Wednesday, November 19, 2008

National Day of Listening

I believe in the power of stories.

Since ancient times, we have been transmitting our values, our wisdom, and our experiences through storytelling. Each of us has a story to share. Every one of our lives counts.

So my ears perked up when a woman named Amy from StoryCorps emailed me earlier this week to let me know that StoryCorps is proclaiming November 28th to be the first annual National Day of Listening.

According to its website, StoryCorps is "one of the largest oral history projects of its kind." Through its efforts, more than 40,000 Americans have recorded their stories. Its mission is simple: "To help people honor and celebrate one another's lives through listening."

This holiday season StoryCorps is encouraging us all to ask the people around us--our grandparents, our teachers, our neighbors--about their lives. "By listening to their stories," the StoryCorps folks note, "you will be telling them that they matter and they will never be forgotten. It may be the most meaningful time you spend this year. . . .

"Listening is an act of love."

Click here to find out how to participate.

5 comments:

  1. Prill, very interesting you posted this today. My mother just died and I asked some of her nieces and nephews to contribute to a little book of memories about her (personal publishing). One was that she was the family story teller. To take that a step farther, she instilled that in me. One more step: I retold many of her stories in "Harkening: A Collection of Stories Remembered." They are true stories, retold with dialogue like fiction so they're fun reading. (BTW, it's available on Amazon!)

    Ahh, storytelling. And we don't do it well, or sometimes at all, if we aren't listening.

    Best,
    Carolyn Howard-Johnson
    Author of the multi award-winning "Harkening."
    Learn more at www.carolynhoward-johnson.com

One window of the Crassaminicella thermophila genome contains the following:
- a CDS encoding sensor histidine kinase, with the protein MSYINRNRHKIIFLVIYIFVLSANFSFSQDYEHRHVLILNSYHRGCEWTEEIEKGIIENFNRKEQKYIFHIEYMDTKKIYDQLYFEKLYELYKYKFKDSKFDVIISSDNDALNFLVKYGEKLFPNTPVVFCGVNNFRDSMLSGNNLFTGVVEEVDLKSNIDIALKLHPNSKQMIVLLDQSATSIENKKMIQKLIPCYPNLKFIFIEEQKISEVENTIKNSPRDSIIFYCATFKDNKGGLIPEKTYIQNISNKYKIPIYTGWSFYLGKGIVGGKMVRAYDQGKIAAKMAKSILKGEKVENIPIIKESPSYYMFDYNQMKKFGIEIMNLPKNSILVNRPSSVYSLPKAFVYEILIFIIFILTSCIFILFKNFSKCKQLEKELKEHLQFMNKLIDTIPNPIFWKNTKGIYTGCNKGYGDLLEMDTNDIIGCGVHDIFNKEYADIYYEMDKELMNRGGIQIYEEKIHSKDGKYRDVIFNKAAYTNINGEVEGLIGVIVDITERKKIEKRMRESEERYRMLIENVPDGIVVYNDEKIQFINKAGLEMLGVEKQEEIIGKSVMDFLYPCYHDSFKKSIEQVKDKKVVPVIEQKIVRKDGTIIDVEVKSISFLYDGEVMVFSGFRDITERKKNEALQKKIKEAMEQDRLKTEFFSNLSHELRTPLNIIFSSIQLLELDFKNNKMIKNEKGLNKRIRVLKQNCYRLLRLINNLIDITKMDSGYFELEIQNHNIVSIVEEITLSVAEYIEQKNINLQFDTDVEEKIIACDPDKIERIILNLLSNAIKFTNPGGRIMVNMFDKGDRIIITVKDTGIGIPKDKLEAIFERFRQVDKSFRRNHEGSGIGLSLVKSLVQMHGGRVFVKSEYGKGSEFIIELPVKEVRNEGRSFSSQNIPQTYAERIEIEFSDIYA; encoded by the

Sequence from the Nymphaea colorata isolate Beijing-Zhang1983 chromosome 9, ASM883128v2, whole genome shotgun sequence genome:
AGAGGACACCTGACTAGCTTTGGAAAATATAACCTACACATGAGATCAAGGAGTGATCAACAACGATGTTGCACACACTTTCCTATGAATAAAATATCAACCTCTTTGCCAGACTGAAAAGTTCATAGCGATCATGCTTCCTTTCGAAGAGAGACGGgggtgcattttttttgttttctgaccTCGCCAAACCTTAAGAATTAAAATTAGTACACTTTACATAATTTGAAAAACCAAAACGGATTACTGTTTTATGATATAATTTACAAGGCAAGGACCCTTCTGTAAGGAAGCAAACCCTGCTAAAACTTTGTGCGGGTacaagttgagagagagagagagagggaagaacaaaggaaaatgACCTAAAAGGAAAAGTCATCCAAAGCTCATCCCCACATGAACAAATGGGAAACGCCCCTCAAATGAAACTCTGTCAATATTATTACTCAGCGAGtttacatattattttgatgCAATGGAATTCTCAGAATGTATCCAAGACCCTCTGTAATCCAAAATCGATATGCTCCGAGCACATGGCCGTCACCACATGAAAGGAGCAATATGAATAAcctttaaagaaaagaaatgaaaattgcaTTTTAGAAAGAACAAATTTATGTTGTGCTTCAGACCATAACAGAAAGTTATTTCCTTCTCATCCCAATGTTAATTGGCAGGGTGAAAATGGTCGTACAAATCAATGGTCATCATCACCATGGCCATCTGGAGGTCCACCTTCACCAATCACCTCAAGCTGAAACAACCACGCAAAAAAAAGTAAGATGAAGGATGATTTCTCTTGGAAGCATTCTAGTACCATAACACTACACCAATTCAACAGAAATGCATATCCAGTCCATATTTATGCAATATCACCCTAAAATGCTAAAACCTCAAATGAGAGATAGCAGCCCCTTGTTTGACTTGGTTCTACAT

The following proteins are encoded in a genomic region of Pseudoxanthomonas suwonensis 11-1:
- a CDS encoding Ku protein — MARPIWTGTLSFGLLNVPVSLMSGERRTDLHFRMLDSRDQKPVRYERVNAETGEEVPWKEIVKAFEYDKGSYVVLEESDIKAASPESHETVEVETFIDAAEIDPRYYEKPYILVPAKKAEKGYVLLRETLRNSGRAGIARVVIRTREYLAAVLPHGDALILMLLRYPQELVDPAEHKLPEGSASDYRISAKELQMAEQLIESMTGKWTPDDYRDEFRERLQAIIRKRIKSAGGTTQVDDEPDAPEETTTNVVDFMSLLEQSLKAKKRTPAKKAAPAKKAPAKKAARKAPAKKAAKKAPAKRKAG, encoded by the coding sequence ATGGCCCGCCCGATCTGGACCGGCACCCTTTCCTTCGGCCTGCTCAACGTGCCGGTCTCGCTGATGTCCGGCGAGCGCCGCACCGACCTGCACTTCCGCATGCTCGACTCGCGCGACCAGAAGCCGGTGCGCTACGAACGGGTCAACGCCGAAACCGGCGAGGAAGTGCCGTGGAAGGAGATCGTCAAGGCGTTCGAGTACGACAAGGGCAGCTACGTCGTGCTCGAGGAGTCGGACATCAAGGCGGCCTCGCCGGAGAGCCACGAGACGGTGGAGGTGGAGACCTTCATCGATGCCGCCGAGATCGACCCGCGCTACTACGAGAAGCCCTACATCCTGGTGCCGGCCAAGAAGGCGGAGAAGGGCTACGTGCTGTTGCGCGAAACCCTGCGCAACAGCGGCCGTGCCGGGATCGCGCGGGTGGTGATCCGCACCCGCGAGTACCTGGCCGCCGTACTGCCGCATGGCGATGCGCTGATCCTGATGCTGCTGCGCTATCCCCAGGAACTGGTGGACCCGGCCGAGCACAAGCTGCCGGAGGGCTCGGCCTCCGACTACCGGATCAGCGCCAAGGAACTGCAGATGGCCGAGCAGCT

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  2. This is an awesome idea! Thank you for sharing. In my volunteer work with Frankie at a hospice community we are taught that listening is the best thing we can do for the patients. It is a skill and not always easy to do. But I am finding such pleasure in hearing others stories. It is so rewarding to hear all these stories!
    Barbara
    www,joyfulpaws.com

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  3. I asked my grandmother to tell the story about how she and my grandfather met. I recorded it and gave copies to all the grandchildren.

    I will cherish the memory and the document I still read.

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  4. First of all, Carolyn, I'm so sorry to hear about your mom. I can't imagine how I'm going to feel when my own mother eventually dies. She's in good health now; but as my husband the hospice volunteer is fond of saying, "We're all just a breath away from eternity."

    And, yes, Barbara, my husband says the same thing about hospice and listening. Sometimes he just silently sits next to the person he's assigned to. Mike is the kind of man who doesn't feel a need to talk unless he has something to say. He's always happy to listen, though.

    And finally, Allyn, I, too, have taken the time to tape stories of loved ones. At one point, I had my mom and her sister sit down and talk about some of their experiences growing up in New Martinsville, West Virginia. It was interesting to me how their memories didn't always match. My mom would be certain a particular event happened one way while my aunt would insist it happened another. Together, though, they wove a rich and textured tapestry of life in small-town America in the 30s and 40s.

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  5. I love listening to stories. My grandmother is recording her life on video and I can't wait to see/listen to it.

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